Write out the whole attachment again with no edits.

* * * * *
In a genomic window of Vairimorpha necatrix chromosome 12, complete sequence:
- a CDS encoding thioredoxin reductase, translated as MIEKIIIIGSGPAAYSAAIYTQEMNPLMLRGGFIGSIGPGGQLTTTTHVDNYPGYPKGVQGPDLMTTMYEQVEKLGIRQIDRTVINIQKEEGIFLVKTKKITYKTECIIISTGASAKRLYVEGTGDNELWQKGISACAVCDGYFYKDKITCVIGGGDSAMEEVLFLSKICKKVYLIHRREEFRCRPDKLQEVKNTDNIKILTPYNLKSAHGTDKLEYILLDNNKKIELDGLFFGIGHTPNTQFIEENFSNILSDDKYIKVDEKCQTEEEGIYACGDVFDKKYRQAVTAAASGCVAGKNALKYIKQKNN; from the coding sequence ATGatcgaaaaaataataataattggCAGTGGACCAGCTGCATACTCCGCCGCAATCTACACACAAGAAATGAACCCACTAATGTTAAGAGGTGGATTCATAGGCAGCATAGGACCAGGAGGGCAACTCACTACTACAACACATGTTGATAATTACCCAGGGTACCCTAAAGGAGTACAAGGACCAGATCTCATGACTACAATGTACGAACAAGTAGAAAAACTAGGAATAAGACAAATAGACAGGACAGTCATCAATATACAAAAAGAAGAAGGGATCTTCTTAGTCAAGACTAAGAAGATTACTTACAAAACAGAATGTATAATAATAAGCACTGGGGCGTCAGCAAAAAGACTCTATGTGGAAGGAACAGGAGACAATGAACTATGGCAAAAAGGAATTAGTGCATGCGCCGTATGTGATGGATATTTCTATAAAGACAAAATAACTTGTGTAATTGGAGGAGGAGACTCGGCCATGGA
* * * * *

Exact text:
In a genomic window of Vairimorpha necatrix chromosome 12, complete sequence:
- a CDS encoding thioredoxin reductase, translated as MIEKIIIIGSGPAAYSAAIYTQEMNPLMLRGGFIGSIGPGGQLTTTTHVDNYPGYPKGVQGPDLMTTMYEQVEKLGIRQIDRTVINIQKEEGIFLVKTKKITYKTECIIISTGASAKRLYVEGTGDNELWQKGISACAVCDGYFYKDKITCVIGGGDSAMEEVLFLSKICKKVYLIHRREEFRCRPDKLQEVKNTDNIKILTPYNLKSAHGTDKLEYILLDNNKKIELDGLFFGIGHTPNTQFIEENFSNILSDDKYIKVDEKCQTEEEGIYACGDVFDKKYRQAVTAAASGCVAGKNALKYIKQKNN; from the coding sequence ATGatcgaaaaaataataataattggCAGTGGACCAGCTGCATACTCCGCCGCAATCTACACACAAGAAATGAACCCACTAATGTTAAGAGGTGGATTCATAGGCAGCATAGGACCAGGAGGGCAACTCACTACTACAACACATGTTGATAATTACCCAGGGTACCCTAAAGGAGTACAAGGACCAGATCTCATGACTACAATGTACGAACAAGTAGAAAAACTAGGAATAAGACAAATAGACAGGACAGTCATCAATATACAAAAAGAAGAAGGGATCTTCTTAGTCAAGACTAAGAAGATTACTTACAAAACAGAATGTATAATAATAAGCACTGGGGCGTCAGCAAAAAGACTCTATGTGGAAGGAACAGGAGACAATGAACTATGGCAAAAAGGAATTAGTGCATGCGCCGTATGTGATGGATATTTCTATAAAGACAAAATAACTTGTGTAATTGGAGGAGGAGACTCGGCCATGGA